Iran helping Assad to put down protests: officials
WASHINGTON (Reuters) - Iran is providing a broad array of assistance to Syrian President Bashar al-Assad to help him suppress anti-government protests, from high-tech surveillance technology to guns and ammunition, U.S. and European security officials say.
Tehran's technical assistance to Assad's security forces includes electronic surveillance systems, technology designed to disrupt efforts by protesters to communicate via social media, and Iranian-made drone aircraft for overhead surveillance, the officials said. They discussed intelligence matters on condition of anonymity.
Iran has also provided lethal materiel that can be used for riot control, they said.
"Over the past year, Iran has provided security assistance to Damascus to help shore up Assad. Tehran during the last couple of months has been aiding the Syrian regime with lethal assistance - including rifles, ammunition, and other military equipment - to help it put down the opposition," a U.S. official said.
"Iran has provided Damascus (with) monitoring tools to help the regime suppress the opposition. It has also shared techniques on Internet surveillance and disruption," the official continued.
He added that Iran had also provided Assad's government with "unarmed drones that Damascus is using along with its own technology to monitor opposition forces."
Iranian security officials have also traveled to Damascus to advise Assad's entourage how to counter dissent, the official said. Some Iranian officials have stayed on in Syria to advise Assad's forces, he added.
Iran's multi-pronged security aid to Syria appears to have helped Assad's government in its increasingly violent campaign to hold on to power in the face of a year-long protest movement. The United Nations estimates 8,000 civilians have died in the conflict.
NO GAME CHANGER
However, the U.S. and European officials said the Syrian government's survival is not totally dependent on continuing help from Tehran.
U.S. and allied official broadly agree that Assad's control remains solid. His opponents are hopelessly disorganized, the officials said, which may make it possible for the Syrian president and his entourage to hold onto power for years.
"At current levels Iranian aid is important but not really a game changer in the overall conflict," a U.S. official noted.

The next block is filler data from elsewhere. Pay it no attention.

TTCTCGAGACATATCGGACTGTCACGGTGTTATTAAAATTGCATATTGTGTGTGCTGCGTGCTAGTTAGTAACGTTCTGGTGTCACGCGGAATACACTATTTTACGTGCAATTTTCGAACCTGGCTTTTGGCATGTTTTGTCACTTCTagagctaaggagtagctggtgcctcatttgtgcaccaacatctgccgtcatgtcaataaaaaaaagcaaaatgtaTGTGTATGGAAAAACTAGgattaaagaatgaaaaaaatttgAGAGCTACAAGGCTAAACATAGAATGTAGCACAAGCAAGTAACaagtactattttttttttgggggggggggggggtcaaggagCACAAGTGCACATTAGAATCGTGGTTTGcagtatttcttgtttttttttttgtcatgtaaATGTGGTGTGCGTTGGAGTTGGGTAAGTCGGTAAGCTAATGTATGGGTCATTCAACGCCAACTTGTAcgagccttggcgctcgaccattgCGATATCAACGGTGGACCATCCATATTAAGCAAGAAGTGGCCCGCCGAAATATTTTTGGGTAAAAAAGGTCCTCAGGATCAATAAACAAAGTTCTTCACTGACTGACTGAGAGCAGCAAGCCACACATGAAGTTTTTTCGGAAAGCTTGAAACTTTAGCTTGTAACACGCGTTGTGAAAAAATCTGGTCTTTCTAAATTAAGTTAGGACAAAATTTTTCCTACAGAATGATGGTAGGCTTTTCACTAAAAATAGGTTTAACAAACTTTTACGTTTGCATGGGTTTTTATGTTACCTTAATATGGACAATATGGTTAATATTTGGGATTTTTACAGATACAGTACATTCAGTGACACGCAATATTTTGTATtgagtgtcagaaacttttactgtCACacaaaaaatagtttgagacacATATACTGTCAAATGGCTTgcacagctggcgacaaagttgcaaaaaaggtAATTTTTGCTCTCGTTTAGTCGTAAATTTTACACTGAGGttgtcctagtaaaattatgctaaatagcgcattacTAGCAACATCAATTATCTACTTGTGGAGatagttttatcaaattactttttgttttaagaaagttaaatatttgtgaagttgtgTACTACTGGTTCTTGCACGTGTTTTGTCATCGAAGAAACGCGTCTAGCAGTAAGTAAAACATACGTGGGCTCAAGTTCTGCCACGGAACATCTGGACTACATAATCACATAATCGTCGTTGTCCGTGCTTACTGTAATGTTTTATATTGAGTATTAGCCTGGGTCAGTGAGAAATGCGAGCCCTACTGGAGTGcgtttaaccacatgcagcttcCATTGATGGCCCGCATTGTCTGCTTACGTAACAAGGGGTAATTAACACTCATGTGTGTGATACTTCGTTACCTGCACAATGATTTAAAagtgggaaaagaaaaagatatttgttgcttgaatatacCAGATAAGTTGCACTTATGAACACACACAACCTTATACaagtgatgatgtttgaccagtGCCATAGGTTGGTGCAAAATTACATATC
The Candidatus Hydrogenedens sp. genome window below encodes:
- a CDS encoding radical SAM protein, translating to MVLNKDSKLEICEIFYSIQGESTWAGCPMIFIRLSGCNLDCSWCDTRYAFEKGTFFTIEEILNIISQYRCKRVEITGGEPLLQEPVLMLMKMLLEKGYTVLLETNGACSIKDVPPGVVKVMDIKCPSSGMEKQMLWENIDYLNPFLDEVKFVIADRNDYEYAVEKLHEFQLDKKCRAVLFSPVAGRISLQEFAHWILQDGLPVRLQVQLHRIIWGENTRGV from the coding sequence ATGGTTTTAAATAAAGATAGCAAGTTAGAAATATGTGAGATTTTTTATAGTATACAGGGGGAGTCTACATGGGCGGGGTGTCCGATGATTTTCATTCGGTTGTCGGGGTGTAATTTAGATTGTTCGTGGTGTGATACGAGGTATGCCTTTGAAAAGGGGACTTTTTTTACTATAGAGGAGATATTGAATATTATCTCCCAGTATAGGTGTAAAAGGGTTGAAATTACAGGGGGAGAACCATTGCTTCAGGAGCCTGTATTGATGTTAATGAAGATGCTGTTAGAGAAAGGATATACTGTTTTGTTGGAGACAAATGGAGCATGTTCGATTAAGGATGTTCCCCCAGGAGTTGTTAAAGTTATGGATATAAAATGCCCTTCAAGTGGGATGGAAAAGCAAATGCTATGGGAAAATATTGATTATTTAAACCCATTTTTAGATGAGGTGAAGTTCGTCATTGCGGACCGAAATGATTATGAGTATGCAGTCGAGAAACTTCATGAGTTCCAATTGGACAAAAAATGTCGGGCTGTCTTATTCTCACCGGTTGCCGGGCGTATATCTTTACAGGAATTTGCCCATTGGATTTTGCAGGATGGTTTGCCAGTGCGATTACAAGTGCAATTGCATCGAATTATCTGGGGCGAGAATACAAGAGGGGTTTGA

Iran has for decades been a patron to Syria, which has helped funnel aid and weapons to the Iranian-backed Shi'ite Muslim militia Hezbollah in Lebanon.
During the protests that followed Iran's disputed 2009 presidential election - the biggest mass protests since the Islamic Republic's founding in 1979 - Iranian authorities disrupted social media, such as Facebook and Twitter, as well as cell phone networks.
Iran's internal crackdown reportedly has escalated since then.
A European official said that the Iranians were providing Syrian security agencies with hardware and software that would help them disrupt efforts to organize protests inside Syria and efforts by anti-government elements to spread their message to supporters outside the country.
Officials said that Syria had also obtained some surveillance technology from European suppliers.
As protests against Assad's rule grew last year, the United States first raised the possibility that Iranian authorities were helping their Syrian counterparts suppress dissent.
Last June the U.S. Treasury Department announced economic sanctions against two of Iran's most senior police officials for allegedly helping Assad's government crush protests.
The Treasury imposed U.S. economic sanctions on Ismail Ahmadi Moghadam and Ahmad-Reza Radan, chief and deputy chief of Iran's national police force, because their agency had "provided support to the Syrian General Intelligence Directorate and dispatched personnel to Damascus in April to assist the Syrian government in suppressing the Syrian people."
The Treasury alleged that Radan had traveled to Damascus to meet with Syrian security agencies, to whom he allegedly provided "expertise to aid in the Syrian government crackdown on the Syrian people."
U.S. officials said Iranian efforts to bolster Syria's surveillance capabilities have been supplemented by deliveries to Syria of Iranian-made unarmed surveillance drone aircraft.
Earlier this month a specialized website, The Aviationist, reported that a drone flying over the city of Homs, the site of recent violent clashes between government and opposition forces, had been identified as a "Pahpad" drone, which the website said meant "remotely piloted aircraft" in Farsi.
In February another specialized website, Open Source GEOINT, published freeze-frame images from what purported to be an amateur cameraman's video of a suspected drone flying over a Damascus suburb.
The website noted that some news reports had suggested that the United States was flying intelligence drones over Syria but that the drone in the pictures did not appear to be a U.S. model.
The website cited speculation that the drone might be of Iranian origin. Ynet News, an Israeli website, reported this month that Syria's defense industry produces drones that are technologically identical to Iranian-produced models and speculated that these domestically produced models were what Syrian security forces had deployed.
However, a U.S. official said that some of Syria's drones had come directly from Iran.
Last weekend the Iranian news agency Fars announced that Iranian experts had produced what it called a "new type of drone" known as the Shaparak, or "Butterfly," which it said was "capable of carrying out military and border patrol missions."